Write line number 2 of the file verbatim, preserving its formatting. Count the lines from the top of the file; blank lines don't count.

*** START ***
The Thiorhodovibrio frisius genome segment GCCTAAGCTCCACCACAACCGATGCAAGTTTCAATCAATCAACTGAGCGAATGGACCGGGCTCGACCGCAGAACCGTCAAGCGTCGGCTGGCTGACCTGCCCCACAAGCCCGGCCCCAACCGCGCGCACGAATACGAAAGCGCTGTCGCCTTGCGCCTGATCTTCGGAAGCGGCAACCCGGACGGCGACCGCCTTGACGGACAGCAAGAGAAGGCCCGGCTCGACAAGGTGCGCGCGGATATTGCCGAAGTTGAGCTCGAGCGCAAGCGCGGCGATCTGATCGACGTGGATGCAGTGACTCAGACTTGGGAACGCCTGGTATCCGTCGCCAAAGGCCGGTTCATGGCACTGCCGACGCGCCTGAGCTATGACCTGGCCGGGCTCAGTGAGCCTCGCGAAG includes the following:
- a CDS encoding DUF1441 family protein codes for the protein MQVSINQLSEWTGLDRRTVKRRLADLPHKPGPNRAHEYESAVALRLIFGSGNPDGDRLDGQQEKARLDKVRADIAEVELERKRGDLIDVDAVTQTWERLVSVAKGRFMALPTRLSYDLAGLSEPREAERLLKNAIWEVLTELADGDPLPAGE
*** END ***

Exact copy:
- a CDS encoding DUF1441 family protein codes for the protein MQVSINQLSEWTGLDRRTVKRRLADLPHKPGPNRAHEYESAVALRLIFGSGNPDGDRLDGQQEKARLDKVRADIAEVELERKRGDLIDVDAVTQTWERLVSVAKGRFMALPTRLSYDLAGLSEPREAERLLKNAIWEVLTELADGDPLPAGE